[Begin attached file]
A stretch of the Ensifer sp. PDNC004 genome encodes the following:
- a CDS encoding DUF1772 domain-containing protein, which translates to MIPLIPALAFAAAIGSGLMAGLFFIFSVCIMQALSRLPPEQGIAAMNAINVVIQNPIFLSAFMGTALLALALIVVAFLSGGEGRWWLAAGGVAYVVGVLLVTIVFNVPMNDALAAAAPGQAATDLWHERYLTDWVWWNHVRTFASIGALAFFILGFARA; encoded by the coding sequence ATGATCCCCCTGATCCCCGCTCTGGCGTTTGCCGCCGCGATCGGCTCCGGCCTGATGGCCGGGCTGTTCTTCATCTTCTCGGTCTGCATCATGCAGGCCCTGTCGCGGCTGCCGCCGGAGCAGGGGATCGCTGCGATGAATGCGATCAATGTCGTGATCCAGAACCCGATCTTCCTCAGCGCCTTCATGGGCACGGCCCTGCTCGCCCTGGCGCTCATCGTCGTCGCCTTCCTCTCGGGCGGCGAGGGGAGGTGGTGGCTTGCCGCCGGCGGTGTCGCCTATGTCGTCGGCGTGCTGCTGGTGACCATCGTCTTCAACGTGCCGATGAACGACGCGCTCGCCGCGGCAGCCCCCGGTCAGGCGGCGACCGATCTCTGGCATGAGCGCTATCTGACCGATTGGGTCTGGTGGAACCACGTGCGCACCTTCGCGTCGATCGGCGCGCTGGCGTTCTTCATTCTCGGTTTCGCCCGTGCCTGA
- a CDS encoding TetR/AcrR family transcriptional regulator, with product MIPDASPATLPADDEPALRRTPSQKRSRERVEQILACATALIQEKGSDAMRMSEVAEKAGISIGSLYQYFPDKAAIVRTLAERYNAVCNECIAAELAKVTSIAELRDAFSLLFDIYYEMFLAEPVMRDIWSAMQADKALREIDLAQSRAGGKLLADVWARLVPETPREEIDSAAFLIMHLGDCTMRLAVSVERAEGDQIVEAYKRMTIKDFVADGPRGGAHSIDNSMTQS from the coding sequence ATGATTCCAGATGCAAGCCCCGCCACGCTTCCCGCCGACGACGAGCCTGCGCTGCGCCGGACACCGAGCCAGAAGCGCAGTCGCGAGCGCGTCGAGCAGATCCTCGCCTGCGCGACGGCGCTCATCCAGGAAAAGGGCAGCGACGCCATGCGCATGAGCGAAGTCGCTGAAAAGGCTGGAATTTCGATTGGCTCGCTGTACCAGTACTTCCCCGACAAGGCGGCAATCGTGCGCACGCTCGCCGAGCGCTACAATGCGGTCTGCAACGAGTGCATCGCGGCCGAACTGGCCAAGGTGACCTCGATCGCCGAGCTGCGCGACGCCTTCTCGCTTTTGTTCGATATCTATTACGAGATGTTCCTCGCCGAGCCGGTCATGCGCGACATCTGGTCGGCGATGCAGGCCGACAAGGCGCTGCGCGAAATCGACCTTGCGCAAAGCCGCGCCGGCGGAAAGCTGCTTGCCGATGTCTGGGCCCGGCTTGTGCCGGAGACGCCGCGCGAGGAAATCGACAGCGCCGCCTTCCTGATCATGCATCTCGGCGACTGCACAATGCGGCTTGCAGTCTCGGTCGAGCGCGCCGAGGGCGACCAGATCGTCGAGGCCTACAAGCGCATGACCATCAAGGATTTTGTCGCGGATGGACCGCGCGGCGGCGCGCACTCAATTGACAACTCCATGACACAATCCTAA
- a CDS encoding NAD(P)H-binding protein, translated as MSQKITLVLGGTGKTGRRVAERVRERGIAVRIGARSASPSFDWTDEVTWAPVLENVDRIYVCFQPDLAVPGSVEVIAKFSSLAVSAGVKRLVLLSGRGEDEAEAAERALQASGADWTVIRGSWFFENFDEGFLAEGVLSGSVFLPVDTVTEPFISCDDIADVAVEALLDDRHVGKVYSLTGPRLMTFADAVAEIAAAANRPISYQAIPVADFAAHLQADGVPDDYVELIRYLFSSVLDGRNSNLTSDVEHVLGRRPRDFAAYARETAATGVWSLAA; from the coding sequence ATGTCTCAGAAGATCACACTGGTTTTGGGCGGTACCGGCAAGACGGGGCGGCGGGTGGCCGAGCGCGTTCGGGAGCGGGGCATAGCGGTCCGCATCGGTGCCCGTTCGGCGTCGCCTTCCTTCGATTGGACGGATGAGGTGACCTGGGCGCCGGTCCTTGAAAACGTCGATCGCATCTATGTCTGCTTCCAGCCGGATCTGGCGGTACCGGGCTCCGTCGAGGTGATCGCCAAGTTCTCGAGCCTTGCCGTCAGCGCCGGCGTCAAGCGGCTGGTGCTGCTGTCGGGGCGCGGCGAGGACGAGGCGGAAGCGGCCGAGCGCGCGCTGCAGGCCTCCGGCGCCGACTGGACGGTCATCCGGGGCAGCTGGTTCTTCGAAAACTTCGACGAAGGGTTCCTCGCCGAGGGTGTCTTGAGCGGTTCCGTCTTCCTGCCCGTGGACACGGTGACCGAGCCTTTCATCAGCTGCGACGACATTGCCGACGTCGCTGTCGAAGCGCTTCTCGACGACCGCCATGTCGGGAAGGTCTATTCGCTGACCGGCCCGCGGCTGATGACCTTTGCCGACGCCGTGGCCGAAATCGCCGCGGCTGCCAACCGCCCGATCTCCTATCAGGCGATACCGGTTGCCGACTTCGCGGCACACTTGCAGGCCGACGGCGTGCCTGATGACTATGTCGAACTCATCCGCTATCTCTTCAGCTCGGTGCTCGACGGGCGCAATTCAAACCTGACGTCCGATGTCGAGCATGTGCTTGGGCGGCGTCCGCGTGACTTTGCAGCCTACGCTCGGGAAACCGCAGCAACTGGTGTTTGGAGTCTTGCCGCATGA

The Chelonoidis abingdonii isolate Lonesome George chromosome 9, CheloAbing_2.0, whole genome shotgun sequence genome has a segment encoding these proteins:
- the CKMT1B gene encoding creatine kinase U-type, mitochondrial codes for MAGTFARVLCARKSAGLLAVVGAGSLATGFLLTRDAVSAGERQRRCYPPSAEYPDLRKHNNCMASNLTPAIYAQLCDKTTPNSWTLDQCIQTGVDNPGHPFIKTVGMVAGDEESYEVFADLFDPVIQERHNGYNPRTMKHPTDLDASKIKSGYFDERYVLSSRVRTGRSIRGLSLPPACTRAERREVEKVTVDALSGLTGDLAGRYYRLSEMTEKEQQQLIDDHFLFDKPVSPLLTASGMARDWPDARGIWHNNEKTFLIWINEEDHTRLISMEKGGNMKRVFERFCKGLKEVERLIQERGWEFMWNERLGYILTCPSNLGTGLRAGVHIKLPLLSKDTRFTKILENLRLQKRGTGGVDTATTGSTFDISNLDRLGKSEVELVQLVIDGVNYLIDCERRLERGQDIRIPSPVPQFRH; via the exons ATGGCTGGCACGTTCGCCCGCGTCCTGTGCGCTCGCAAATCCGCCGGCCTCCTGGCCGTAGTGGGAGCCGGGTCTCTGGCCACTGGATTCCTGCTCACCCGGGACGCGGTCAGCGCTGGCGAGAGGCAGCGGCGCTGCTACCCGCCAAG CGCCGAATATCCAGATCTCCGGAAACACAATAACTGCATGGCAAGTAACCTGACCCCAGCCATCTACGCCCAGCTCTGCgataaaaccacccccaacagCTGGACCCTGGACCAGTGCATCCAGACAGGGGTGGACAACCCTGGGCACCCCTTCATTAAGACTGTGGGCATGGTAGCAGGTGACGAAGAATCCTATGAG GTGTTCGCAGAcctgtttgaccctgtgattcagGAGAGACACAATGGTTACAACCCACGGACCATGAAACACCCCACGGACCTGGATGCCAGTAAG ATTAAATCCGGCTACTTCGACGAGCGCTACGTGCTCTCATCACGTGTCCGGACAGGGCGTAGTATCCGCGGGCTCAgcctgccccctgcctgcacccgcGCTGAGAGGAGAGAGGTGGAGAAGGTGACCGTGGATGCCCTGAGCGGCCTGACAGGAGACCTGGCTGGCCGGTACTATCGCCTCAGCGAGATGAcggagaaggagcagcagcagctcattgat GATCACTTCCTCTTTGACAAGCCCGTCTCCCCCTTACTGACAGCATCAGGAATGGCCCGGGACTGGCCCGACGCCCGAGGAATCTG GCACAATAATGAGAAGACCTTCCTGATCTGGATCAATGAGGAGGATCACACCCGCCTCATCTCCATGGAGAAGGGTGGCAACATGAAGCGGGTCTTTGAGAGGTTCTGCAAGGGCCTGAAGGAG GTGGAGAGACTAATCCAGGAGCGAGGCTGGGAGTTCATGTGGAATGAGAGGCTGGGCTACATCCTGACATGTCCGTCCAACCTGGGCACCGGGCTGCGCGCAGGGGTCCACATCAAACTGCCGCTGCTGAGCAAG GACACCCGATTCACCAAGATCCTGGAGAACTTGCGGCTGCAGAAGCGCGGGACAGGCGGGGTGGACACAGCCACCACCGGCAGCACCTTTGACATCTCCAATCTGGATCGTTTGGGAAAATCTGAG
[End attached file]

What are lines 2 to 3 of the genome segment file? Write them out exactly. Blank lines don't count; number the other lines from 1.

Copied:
- a CDS encoding DUF1772 domain-containing protein, which translates to MIPLIPALAFAAAIGSGLMAGLFFIFSVCIMQALSRLPPEQGIAAMNAINVVIQNPIFLSAFMGTALLALALIVVAFLSGGEGRWWLAAGGVAYVVGVLLVTIVFNVPMNDALAAAAPGQAATDLWHERYLTDWVWWNHVRTFASIGALAFFILGFARA; encoded by the coding sequence ATGATCCCCCTGATCCCCGCTCTGGCGTTTGCCGCCGCGATCGGCTCCGGCCTGATGGCCGGGCTGTTCTTCATCTTCTCGGTCTGCATCATGCAGGCCCTGTCGCGGCTGCCGCCGGAGCAGGGGATCGCTGCGATGAATGCGATCAATGTCGTGATCCAGAACCCGATCTTCCTCAGCGCCTTCATGGGCACGGCCCTGCTCGCCCTGGCGCTCATCGTCGTCGCCTTCCTCTCGGGCGGCGAGGGGAGGTGGTGGCTTGCCGCCGGCGGTGTCGCCTATGTCGTCGGCGTGCTGCTGGTGACCATCGTCTTCAACGTGCCGATGAACGACGCGCTCGCCGCGGCAGCCCCCGGTCAGGCGGCGACCGATCTCTGGCATGAGCGCTATCTGACCGATTGGGTCTGGTGGAACCACGTGCGCACCTTCGCGTCGATCGGCGCGCTGGCGTTCTTCATTCTCGGTTTCGCCCGTGCCTGA
- a CDS encoding TetR/AcrR family transcriptional regulator, with product MIPDASPATLPADDEPALRRTPSQKRSRERVEQILACATALIQEKGSDAMRMSEVAEKAGISIGSLYQYFPDKAAIVRTLAERYNAVCNECIAAELAKVTSIAELRDAFSLLFDIYYEMFLAEPVMRDIWSAMQADKALREIDLAQSRAGGKLLADVWARLVPETPREEIDSAAFLIMHLGDCTMRLAVSVERAEGDQIVEAYKRMTIKDFVADGPRGGAHSIDNSMTQS from the coding sequence ATGATTCCAGATGCAAGCCCCGCCACGCTTCCCGCCGACGACGAGCCTGCGCTGCGCCGGACACCGAGCCAGAAGCGCAGTCGCGAGCGCGTCGAGCAGATCCTCGCCTGCGCGACGGCGCTCATCCAGGAAAAGGGCAGCGACGCCATGCGCATGAGCGAAGTCGCTGAAAAGGCTGGAATTTCGATTGGCTCGCTGTACCAGTACTTCCCCGACAAGGCGGCAATCGTGCGCACGCTCGCCGAGCGCTACAATGCGGTCTGCAACGAGTGCATCGCGGCCGAACTGGCCAAGGTGACCTCGATCGCCGAGCTGCGCGACGCCTTCTCGCTTTTGTTCGATATCTATTACGAGATGTTCCTCGCCGAGCCGGTCATGCGCGACATCTGGTCGGCGATGCAGGCCGACAAGGCGCTGCGCGAAATCGACCTTGCGCAAAGCCGCGCCGGCGGAAAGCTGCTTGCCGATGTCTGGGCCCGGCTTGTGCCGGAGACGCCGCGCGAGGAAATCGACAGCGCCGCCTTCCTGATCATGCATCTCGGCGACTGCACAATGCGGCTTGCAGTCTCGGTCGAGCGCGCCGAGGGCGACCAGATCGTCGAGGCCTACAAGCGCATGACCATCAAGGATTTTGTCGCGGATGGACCGCGCGGCGGCGCGCACTCAATTGACAACTCCATGACACAATCCTAA